New report says economic impacts of Line 5 shutdown would be minor
A new economic report suggests that a Line 5 shutdown wouldn't have a significant impact on supply chains or fuel prices.
The study, developed by PLG Consulting, evaluates the anticipated market response of a Line 5 shutdown and looks at the available alternatives in the region for crude oil and propane.
The report says, "with sufficient notice of a shutdown, Line 5 area products and markets will adapt without supply shortages or extreme price spikes."
The study is not the first of its kind to suggest the economic impacts of a shutdown would be negligible.
Michigan Attorney General Dana Nessel, who is supporting a Wisconsin tribe's lawsuit against Enbridge, praised the report. In a statement, she said it confirms that Enbridge has pushed false claims on the economic importance of Line 5.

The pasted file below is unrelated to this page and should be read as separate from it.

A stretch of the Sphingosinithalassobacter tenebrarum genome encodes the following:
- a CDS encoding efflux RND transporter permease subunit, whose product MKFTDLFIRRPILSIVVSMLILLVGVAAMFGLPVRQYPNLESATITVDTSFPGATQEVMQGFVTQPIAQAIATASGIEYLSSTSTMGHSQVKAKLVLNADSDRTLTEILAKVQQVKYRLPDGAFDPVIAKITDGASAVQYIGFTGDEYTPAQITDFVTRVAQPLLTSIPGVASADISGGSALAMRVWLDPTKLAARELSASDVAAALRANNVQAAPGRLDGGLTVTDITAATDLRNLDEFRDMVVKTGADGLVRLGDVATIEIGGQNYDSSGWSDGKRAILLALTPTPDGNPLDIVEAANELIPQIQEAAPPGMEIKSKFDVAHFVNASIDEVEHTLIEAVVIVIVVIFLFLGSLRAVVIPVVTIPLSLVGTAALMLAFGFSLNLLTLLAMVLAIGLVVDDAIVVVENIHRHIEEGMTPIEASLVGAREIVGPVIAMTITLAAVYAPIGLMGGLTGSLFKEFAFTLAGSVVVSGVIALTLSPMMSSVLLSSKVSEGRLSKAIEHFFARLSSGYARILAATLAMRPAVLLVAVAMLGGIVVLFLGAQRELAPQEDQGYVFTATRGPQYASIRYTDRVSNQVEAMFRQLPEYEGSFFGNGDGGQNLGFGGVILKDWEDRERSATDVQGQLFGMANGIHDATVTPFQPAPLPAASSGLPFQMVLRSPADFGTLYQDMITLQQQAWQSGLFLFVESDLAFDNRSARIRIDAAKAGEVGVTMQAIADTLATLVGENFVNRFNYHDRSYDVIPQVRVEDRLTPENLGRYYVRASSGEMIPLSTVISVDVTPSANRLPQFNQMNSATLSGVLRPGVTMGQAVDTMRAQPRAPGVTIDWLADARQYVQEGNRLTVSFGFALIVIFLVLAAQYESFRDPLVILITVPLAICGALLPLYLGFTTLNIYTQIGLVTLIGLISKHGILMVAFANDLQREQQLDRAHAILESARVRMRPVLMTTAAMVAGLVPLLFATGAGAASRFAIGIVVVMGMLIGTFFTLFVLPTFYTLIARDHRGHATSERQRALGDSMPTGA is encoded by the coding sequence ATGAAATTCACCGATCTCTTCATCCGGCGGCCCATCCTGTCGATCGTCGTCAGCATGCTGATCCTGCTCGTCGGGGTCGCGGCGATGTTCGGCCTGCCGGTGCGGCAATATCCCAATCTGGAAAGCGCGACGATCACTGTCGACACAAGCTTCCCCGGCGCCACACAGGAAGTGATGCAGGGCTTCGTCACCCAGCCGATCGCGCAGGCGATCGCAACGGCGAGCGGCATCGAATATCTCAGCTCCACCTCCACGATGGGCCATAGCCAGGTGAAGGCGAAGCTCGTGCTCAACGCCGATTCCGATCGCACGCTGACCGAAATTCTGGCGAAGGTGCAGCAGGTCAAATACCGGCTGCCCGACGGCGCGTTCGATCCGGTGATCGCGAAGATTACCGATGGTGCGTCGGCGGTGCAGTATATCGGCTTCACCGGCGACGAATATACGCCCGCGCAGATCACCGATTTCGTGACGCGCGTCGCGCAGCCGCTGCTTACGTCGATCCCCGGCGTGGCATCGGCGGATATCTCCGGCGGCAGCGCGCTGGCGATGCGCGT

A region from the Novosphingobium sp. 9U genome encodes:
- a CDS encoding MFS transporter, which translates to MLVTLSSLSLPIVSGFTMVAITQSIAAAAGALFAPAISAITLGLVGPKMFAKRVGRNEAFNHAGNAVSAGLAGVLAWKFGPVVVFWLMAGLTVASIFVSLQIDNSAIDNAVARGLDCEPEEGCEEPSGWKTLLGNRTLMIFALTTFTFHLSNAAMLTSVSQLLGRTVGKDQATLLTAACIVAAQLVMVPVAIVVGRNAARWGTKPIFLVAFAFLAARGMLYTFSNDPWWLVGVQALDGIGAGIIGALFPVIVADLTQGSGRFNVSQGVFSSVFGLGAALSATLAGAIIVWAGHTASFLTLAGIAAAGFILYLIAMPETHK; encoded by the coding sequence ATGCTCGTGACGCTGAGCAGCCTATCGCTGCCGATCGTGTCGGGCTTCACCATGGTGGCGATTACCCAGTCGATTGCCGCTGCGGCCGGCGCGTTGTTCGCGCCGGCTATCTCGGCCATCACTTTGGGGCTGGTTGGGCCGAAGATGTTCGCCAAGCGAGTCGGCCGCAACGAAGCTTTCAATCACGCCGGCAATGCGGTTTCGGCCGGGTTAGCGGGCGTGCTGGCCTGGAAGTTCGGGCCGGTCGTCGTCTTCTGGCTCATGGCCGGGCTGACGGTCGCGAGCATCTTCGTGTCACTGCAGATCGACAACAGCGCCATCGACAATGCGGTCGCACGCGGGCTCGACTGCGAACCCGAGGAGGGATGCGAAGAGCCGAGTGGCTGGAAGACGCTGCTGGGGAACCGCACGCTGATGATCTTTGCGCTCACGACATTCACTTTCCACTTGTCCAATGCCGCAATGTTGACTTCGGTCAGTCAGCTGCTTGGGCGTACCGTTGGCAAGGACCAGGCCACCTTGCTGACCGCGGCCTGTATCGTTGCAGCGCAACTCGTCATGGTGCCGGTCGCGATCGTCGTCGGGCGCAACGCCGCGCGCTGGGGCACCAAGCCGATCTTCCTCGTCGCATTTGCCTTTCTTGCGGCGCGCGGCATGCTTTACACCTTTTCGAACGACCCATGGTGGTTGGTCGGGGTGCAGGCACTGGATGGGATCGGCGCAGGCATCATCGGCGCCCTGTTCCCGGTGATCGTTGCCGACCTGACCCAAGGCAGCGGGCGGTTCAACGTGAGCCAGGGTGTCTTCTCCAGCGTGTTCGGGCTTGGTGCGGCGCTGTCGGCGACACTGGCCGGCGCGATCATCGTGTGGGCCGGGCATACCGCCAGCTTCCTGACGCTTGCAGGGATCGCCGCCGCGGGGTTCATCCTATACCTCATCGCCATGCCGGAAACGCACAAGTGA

"The truth is that Enbridge and the companies that receive oil and gas from Line 5 have had ample time to prepare contingency plans," Nessel said. "The failure to do so would be professional malpractice.”
An Enbridge spokesperson said the report's recommendations "defy common sense" and endanger the environment by suggesting oil tankers and rail cars should replace the pipeline.
"There are currently no alternatives to deliver the entirety of energy that Line 5 transports," Ryan Duffy wrote in an email to WCMU. "Adding additional rail or marine vessel capacity is not only bad for the environment and our climate, but will take years, if not decades, to develop, permit and build."
The company says its proposed tunnel project is the best solution in meeting energy demands and protecting the Straits of Mackinac.